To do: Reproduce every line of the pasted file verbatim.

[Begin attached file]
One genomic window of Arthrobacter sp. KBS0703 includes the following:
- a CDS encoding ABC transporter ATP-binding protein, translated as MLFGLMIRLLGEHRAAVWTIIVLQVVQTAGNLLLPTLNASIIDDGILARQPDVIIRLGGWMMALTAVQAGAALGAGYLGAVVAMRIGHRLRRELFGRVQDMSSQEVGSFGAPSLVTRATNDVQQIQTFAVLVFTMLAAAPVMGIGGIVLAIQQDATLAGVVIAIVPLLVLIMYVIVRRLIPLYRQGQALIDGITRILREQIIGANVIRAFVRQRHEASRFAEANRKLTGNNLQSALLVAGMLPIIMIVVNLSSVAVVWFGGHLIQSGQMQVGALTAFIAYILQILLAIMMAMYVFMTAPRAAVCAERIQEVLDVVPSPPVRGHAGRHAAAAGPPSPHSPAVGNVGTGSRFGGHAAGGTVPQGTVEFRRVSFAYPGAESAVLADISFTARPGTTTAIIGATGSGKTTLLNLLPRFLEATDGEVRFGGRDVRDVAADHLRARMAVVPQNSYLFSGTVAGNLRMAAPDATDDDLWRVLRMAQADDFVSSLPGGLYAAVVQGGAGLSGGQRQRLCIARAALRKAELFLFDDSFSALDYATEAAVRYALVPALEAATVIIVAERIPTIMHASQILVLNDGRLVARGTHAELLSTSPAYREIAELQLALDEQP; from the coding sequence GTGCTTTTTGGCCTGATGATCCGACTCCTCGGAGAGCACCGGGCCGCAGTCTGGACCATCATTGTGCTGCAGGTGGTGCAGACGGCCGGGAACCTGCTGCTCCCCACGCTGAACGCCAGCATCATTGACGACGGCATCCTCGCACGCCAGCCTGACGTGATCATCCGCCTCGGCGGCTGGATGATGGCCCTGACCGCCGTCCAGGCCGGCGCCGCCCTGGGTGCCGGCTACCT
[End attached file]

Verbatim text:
One genomic window of Arthrobacter sp. KBS0703 includes the following:
- a CDS encoding ABC transporter ATP-binding protein, translated as MLFGLMIRLLGEHRAAVWTIIVLQVVQTAGNLLLPTLNASIIDDGILARQPDVIIRLGGWMMALTAVQAGAALGAGYLGAVVAMRIGHRLRRELFGRVQDMSSQEVGSFGAPSLVTRATNDVQQIQTFAVLVFTMLAAAPVMGIGGIVLAIQQDATLAGVVIAIVPLLVLIMYVIVRRLIPLYRQGQALIDGITRILREQIIGANVIRAFVRQRHEASRFAEANRKLTGNNLQSALLVAGMLPIIMIVVNLSSVAVVWFGGHLIQSGQMQVGALTAFIAYILQILLAIMMAMYVFMTAPRAAVCAERIQEVLDVVPSPPVRGHAGRHAAAAGPPSPHSPAVGNVGTGSRFGGHAAGGTVPQGTVEFRRVSFAYPGAESAVLADISFTARPGTTTAIIGATGSGKTTLLNLLPRFLEATDGEVRFGGRDVRDVAADHLRARMAVVPQNSYLFSGTVAGNLRMAAPDATDDDLWRVLRMAQADDFVSSLPGGLYAAVVQGGAGLSGGQRQRLCIARAALRKAELFLFDDSFSALDYATEAAVRYALVPALEAATVIIVAERIPTIMHASQILVLNDGRLVARGTHAELLSTSPAYREIAELQLALDEQP; from the coding sequence GTGCTTTTTGGCCTGATGATCCGACTCCTCGGAGAGCACCGGGCCGCAGTCTGGACCATCATTGTGCTGCAGGTGGTGCAGACGGCCGGGAACCTGCTGCTCCCCACGCTGAACGCCAGCATCATTGACGACGGCATCCTCGCACGCCAGCCTGACGTGATCATCCGCCTCGGCGGCTGGATGATGGCCCTGACCGCCGTCCAGGCCGGCGCCGCCCTGGGTGCCGGCTACCT